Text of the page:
Working in a dysfunctional, toxic environment?

By Thom Dennis

A lack of diversity and inclusion. Harassment, discrimination and bullying are all obvious and unacceptable signs of a toxic environment. But microaggressions with no recourse, being treated unfairly, undermined, excluded, singled out, gossiped about or denied basic work rights or opportunities show the detrimental power of a poor diversity and inclusion culture.

No boundaries. Out of hours communication, asking you to cancel your holiday plans or interrupting you whilst you are on a break signal there are no boundaries in your organisation and your needs and work/life balance are of little interest.

High-stress sickness rates. If you and your colleagues feel burned out because of unachievable time and workload pressures and there are high absenteeism rates then the culture of the organisation is unlikely to be people-centric.

Rapid employee turnover – Equally if there is rapid staff turnover and if the newly hired workers especially don’t stay for long, then this is likely to be a signal of a defective working culture and faulty leadership.

If individuals feel trapped in their job and feel like opportunities are passing them by or are being repeatedly offered to others, and there is little chance of further training, or new opportunities and personal development. In these circumstances, they may need to reconsider their position. This is particularly difficult when they are told that they won’t find better work anywhere else, and they should be happy with their lot.

Limited communication – A healthy workspace will have good communication throughout the hierarchy of the organisation. When respectful different opinions and thoughts are not welcomed, people aren’t listened to and there is a lack of transparency, clarity and shared important information, then there are likely to be systemic problems afoot.

Happy interactions. Why should anyone submit themselves to working in an environment which is not fun? Casual conversations and interactions should be common throughout the day to create bonds between workers. Do you see people smiling or the welcome sound of laughter in the workplace every day? A lack of positive facial expressions and slumped body language and a cold or stagnant atmosphere can reveal a lot about deep-rooted problems. The old adage of “You’re not here to have fun, you’re here to work” is Dickensian and has no place in our workplaces of today.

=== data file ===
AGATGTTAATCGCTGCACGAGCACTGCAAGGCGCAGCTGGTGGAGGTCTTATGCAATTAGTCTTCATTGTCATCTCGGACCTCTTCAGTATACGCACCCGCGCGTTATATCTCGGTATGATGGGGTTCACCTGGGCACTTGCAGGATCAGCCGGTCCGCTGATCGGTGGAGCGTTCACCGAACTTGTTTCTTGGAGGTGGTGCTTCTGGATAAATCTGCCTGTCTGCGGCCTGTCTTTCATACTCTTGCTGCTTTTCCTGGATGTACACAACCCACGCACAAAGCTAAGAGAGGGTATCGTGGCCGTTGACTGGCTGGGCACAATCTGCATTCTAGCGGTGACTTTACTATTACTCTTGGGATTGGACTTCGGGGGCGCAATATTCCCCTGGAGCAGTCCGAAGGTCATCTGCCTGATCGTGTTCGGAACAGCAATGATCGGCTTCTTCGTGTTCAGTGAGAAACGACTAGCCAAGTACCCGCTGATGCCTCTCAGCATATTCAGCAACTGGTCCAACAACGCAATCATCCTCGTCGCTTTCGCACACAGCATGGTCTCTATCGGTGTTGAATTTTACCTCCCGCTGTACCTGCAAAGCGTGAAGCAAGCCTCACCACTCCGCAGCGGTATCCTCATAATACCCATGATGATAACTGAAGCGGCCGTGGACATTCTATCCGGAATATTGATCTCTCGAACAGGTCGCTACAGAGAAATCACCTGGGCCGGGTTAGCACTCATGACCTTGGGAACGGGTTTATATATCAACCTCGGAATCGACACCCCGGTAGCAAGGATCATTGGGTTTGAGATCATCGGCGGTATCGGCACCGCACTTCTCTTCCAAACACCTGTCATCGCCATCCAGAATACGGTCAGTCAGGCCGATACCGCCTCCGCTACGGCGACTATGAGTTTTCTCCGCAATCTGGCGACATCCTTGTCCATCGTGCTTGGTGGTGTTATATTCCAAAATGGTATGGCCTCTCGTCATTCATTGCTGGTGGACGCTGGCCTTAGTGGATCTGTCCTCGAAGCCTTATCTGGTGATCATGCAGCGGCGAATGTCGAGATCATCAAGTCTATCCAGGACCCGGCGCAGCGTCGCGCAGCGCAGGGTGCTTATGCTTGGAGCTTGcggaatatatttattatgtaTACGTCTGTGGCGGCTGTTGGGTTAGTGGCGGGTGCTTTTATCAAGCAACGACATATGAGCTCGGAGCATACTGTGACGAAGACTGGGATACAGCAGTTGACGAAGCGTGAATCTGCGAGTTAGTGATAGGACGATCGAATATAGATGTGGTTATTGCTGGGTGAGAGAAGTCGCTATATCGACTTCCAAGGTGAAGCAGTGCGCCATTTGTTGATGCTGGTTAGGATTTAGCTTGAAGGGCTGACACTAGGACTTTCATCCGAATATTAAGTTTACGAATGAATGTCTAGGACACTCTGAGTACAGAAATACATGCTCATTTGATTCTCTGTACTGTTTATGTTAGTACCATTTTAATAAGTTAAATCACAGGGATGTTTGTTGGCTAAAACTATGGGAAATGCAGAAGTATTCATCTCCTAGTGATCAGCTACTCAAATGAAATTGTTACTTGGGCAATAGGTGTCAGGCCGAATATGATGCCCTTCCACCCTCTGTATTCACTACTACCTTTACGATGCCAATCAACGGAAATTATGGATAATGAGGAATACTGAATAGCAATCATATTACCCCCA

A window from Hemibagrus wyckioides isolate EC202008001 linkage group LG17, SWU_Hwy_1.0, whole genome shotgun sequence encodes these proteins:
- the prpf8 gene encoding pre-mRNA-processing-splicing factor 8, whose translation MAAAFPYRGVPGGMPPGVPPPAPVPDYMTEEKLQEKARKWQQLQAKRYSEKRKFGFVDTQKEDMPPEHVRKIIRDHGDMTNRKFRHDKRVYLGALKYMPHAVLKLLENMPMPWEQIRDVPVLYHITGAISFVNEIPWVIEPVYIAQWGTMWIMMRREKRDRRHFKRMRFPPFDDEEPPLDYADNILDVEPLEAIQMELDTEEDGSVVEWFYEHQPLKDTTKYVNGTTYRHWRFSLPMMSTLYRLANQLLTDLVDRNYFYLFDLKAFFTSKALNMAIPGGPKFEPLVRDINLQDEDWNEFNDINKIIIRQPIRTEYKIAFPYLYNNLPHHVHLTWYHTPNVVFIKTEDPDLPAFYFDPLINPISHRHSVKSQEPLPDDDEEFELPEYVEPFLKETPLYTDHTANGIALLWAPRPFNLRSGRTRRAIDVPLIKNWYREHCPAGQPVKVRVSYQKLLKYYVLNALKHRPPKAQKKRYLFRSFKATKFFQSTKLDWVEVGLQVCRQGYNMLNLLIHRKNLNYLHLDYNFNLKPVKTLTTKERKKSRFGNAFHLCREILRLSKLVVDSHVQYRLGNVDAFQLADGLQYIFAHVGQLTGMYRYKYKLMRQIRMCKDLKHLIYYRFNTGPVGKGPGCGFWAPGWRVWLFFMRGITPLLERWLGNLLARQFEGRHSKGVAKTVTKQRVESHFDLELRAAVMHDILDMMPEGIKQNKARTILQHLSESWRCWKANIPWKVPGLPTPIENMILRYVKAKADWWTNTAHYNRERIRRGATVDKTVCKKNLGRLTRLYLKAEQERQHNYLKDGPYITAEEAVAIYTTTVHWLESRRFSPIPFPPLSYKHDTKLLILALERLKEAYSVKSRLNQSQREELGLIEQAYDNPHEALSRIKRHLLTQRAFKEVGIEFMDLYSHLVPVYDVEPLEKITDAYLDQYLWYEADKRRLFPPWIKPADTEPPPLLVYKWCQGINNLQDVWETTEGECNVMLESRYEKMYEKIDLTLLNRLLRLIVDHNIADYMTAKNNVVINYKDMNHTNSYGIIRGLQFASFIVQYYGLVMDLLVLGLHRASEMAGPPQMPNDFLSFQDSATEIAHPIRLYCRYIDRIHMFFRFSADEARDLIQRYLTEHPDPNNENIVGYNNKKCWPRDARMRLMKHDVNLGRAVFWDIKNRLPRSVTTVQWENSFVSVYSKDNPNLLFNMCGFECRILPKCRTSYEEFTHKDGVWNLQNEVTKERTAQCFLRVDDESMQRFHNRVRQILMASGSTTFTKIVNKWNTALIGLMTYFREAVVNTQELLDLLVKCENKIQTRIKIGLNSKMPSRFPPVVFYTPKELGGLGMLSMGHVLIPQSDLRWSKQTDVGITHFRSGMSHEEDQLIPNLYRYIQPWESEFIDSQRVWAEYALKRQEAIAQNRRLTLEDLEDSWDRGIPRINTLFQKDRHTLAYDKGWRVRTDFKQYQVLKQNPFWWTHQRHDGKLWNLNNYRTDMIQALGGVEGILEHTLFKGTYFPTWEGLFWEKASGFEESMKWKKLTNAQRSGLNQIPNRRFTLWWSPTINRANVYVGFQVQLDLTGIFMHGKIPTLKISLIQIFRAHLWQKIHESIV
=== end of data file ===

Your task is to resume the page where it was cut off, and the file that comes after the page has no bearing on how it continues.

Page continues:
Inadequate leadership skills are on a spectrum from being uninspiring and restrictive to passive-aggressive, harassing or narcissistic behaviours. Micromanaging bosses for whom nothing is ever good enough and who often say they are disappointed in you, who don’t reward good work with affirmative language or who offer harsh rather than constructive criticism are sure signs of a toxic environment.

When there is no trust. Organisations with high levels of trust and purpose have better collaboration, strong leadership, highly value respect, have better morale and lower employee turnover. On the other side, businesses with minimal trust suffer from conflict, rivalries, lack of engagement, poor creativity and divisive thinking.

Discrimination. Any sort of prejudice or bias is unacceptable. Taking sexism in the workplace as an example, inappropriate comments, misogyny, harassment, and gender condescension such as mansplaining are rarely seen in just one person and are often systemic. These are all qualified signs of pregnancy discrimination.

Drama – Employee drama, conflict, gaslighting, infighting, over-emphasis on internal competition, and constant stressors breed unrest and low morale. Alarm bells should be ringing if this is happening in your workplace because it is likely to only get worse over time.

Your intuition says so – If you have a gut feeling that something is not right within your environment, you are probably right. The presence of negativity is often felt in minor interactions with people, but that doesn’t mean they should be overlooked. Listen to your feelings before it begins to permanently affect your self-esteem.

Thom Dennis is the CEO of culture change consultants Serenity in